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Re: emily [#permalink] New post 30 Sep 2010, 10:43
Nice explanation papillon86. Kudos!
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Emily Dickinsons letters to Susan Huntington Dickinson were [#permalink] New post 10 Oct 2010, 14:43
Emily Dickinson’s letters to Susan Huntington Dickinson were written over a period beginning a few years before Susan’s marriage to Emily’s brother and ending shortly before Emily’s death in 1886, outnumbering her letters to anyone else.

(A) Dickinson were written over a period beginning a few years before Susan’s marriage to Emily’s brother and ending shortly before Emily’s death in 1886, outnumbering

(B) Dickinson were written over a period that begins a few years before Susan’s marriage to Emily’s brother and ended shortly before Emily’s death in 1886, outnumber

(C) Dickinson, written over a period beginning a few years before Susan’s marriage to Emily’s brother and that ends shortly before Emily’s death in 1886 and outnumbering

(D) Dickinson, which were written over a period beginning a few years before Susan’s marriage to Emily’s brother, ending shortly before Emily’s death in 1886, and outnumbering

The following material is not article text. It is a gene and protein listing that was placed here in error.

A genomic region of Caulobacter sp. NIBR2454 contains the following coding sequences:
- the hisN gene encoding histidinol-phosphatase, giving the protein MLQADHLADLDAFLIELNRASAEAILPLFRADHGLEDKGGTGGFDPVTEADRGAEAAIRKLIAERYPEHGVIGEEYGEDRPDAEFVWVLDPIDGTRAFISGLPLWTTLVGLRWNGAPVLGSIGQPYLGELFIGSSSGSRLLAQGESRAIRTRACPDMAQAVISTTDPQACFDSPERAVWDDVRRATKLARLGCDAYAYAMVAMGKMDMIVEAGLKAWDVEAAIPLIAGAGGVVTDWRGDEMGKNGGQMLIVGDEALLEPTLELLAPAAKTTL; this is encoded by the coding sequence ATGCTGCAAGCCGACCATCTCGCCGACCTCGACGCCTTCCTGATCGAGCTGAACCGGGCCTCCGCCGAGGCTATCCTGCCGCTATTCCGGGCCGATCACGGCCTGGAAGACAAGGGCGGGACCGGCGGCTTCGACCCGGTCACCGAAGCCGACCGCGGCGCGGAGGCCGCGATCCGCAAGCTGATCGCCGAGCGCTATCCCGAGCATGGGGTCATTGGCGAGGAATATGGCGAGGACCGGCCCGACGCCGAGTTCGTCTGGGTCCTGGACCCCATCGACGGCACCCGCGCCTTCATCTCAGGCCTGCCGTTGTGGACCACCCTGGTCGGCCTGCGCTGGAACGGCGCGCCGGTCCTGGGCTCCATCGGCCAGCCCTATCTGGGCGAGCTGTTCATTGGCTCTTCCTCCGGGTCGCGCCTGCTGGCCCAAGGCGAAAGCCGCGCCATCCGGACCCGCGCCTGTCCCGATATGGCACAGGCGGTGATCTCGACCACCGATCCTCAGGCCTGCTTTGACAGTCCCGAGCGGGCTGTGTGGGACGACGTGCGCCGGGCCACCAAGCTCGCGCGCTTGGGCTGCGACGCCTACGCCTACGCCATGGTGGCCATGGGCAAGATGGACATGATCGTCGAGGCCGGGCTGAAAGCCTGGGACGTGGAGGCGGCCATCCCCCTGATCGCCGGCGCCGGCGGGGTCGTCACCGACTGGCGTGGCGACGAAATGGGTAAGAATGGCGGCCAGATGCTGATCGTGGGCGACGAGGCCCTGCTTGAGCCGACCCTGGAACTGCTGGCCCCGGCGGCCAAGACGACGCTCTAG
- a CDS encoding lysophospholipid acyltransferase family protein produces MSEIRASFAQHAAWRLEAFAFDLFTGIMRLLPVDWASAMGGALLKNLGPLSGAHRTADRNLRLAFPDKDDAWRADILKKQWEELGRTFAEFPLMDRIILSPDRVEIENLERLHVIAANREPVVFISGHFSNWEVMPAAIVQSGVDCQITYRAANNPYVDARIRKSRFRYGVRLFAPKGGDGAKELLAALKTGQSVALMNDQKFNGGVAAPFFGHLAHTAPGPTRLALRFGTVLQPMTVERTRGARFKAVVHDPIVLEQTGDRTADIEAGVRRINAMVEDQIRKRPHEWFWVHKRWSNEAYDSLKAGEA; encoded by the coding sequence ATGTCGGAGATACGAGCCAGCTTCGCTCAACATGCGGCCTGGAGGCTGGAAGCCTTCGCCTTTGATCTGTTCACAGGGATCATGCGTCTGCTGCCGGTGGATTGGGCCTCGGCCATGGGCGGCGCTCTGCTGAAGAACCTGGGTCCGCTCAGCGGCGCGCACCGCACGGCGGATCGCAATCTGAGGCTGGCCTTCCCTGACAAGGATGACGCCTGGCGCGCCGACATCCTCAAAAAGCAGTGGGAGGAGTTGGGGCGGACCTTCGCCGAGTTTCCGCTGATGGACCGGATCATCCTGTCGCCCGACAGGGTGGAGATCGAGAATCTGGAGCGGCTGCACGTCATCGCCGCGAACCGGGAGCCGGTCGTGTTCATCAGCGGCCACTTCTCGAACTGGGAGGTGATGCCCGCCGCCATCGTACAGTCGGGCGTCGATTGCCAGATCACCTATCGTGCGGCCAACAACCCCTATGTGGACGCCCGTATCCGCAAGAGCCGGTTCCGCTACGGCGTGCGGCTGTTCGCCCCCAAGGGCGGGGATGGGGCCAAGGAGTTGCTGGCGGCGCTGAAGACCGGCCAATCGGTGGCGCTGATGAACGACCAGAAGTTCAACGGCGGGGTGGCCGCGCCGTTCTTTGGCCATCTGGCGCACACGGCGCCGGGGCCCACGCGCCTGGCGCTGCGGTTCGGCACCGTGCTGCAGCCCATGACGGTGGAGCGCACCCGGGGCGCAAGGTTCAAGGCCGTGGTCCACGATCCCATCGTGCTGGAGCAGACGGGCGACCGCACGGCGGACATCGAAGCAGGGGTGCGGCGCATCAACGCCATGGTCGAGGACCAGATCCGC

(E) Dickinson, which were written over a period beginning a few years before Susan’s marriage to Emily’s brother and ending shortly before Emily’s death in 1886, outnumber

[Reveal] Spoiler:
I ended up with A, after concluding that "which" in E refers to "Susan Huntington Dickinson" rather than to "letters." I was following the general rule that ", which" needs to refer to the object just before the comma.

Can someone please clarify the use of ", whcih" please?

Thanks in advance.
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Emily Dickinsons letters to Susan Huntington Dickinson were   [#permalink] 10 Oct 2010, 14:43